Format

Send to

Choose Destination
See comment in PubMed Commons below
Water Res. 2004 Mar;38(6):1604-14.

Relationship between intensity, concentration, and temperature for drinking water odorants.

Author information

  • 1US Army Center for Health Promotion and Preventive Medicine, Water Supply Management Program, Aberdeen Proving Ground, MD 21010-5403, USA. Andrew.Whelton@apg.amedd.army.mil

Abstract

Odor analyses experiments indicated that, for the concentrations and temperatures tested, odor intensity was a function of both aqueous concentration and water temperature for water containing 1-butanol, free available chlorine, geosmin, n-hexanal, 2-methylisoborneol, and trans-2, cis-6 nonadienal. At weak odorant concentrations (approximately 4 on the flavor profile rating scale) the perceived odor intensity of these six chemicals was greater when the temperature was 45 degrees C than was 25 degrees C. Both of these temperatures are commonly encountered by consumers when they use tap water. Odor response to water containing isobutanal was affected by concentration but not water temperature. Experiments also revealed that reduction in aqueous concentration did not consistently reduce odor intensity; for some aqueous concentrations and chemicals an increase in odor intensity occurred at lower concentrations.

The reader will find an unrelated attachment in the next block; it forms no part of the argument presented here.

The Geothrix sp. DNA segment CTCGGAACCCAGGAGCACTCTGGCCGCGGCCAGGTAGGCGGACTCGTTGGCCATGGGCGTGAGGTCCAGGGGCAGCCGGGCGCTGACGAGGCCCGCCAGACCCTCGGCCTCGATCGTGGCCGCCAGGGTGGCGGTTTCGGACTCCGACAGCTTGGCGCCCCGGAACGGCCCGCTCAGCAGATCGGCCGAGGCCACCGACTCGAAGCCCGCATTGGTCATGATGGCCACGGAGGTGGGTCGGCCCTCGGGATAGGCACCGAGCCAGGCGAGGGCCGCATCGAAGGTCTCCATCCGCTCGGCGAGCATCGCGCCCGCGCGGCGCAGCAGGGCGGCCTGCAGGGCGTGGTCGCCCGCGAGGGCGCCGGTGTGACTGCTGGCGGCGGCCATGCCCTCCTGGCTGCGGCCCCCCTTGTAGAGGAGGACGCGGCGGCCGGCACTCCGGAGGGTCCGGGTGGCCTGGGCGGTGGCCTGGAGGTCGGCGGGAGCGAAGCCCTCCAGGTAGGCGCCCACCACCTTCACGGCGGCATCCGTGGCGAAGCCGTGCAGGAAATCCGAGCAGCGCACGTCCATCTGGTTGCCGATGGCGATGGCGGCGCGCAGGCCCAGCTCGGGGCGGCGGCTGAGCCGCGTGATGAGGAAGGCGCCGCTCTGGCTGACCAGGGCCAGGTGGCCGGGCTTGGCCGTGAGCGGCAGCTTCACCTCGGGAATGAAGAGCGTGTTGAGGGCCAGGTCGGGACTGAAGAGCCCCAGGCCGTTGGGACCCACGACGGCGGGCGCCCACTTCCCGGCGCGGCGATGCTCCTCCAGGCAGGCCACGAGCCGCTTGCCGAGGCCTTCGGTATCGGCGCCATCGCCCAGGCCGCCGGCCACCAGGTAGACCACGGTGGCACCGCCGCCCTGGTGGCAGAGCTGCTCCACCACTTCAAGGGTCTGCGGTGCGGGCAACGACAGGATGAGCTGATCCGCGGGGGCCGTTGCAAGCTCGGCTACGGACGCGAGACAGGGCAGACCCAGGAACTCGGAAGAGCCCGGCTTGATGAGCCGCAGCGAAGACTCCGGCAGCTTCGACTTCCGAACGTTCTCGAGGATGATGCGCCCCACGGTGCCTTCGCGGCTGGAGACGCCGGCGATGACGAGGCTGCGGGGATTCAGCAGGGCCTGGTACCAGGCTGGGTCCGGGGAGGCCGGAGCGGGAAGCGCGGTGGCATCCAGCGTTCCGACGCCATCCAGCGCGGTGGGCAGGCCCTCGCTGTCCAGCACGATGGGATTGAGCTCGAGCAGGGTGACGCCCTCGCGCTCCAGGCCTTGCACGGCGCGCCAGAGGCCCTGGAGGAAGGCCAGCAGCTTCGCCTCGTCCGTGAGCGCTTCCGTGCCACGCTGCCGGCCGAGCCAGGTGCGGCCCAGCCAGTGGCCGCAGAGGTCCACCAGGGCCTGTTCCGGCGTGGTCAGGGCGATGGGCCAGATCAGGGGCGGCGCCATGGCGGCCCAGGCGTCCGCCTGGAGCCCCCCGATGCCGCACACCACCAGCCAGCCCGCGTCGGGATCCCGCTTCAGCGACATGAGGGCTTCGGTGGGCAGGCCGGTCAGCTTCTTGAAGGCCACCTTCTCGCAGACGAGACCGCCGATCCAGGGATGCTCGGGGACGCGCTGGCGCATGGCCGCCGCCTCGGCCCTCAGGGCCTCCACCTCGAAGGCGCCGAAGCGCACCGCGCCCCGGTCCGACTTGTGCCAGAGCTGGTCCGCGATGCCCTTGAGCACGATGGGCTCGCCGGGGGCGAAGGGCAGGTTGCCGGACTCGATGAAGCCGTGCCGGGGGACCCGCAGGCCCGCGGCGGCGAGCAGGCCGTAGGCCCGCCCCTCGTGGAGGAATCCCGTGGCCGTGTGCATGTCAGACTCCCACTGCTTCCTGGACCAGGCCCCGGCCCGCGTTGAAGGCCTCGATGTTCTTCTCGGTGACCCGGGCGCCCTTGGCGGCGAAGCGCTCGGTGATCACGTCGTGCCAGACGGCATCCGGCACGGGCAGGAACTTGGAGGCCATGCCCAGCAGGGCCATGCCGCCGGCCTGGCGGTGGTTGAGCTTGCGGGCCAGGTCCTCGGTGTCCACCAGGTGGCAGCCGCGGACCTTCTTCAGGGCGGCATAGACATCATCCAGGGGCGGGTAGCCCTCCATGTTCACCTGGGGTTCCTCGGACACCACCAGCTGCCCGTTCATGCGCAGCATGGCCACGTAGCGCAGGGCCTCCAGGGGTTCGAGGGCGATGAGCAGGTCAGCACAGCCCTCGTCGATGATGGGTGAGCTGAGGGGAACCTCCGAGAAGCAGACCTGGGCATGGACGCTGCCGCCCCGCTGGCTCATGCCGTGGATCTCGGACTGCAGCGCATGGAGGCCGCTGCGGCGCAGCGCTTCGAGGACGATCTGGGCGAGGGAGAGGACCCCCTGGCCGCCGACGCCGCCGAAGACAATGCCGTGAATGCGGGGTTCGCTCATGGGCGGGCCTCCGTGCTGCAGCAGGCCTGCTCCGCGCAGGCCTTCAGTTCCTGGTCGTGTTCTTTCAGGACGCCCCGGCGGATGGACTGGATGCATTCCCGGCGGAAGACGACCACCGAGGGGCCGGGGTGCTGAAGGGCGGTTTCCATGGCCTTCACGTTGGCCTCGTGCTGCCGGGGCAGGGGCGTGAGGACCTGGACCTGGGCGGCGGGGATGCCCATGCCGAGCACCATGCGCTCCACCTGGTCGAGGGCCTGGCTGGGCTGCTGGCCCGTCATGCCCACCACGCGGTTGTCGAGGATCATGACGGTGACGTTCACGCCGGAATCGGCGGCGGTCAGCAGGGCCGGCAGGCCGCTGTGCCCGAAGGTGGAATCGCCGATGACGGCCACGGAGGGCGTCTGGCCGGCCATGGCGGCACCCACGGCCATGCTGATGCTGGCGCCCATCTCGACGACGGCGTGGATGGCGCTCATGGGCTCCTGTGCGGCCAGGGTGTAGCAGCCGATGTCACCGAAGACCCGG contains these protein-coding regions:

PMID:
15016538
DOI:
10.1016/j.watres.2003.11.036
[PubMed - indexed for MEDLINE]
PubMed Commons home

PubMed Commons

0 comments
How to join PubMed Commons

    Supplemental Content

    Full text links

    Icon for Elsevier Science
    Loading ...
    Support Center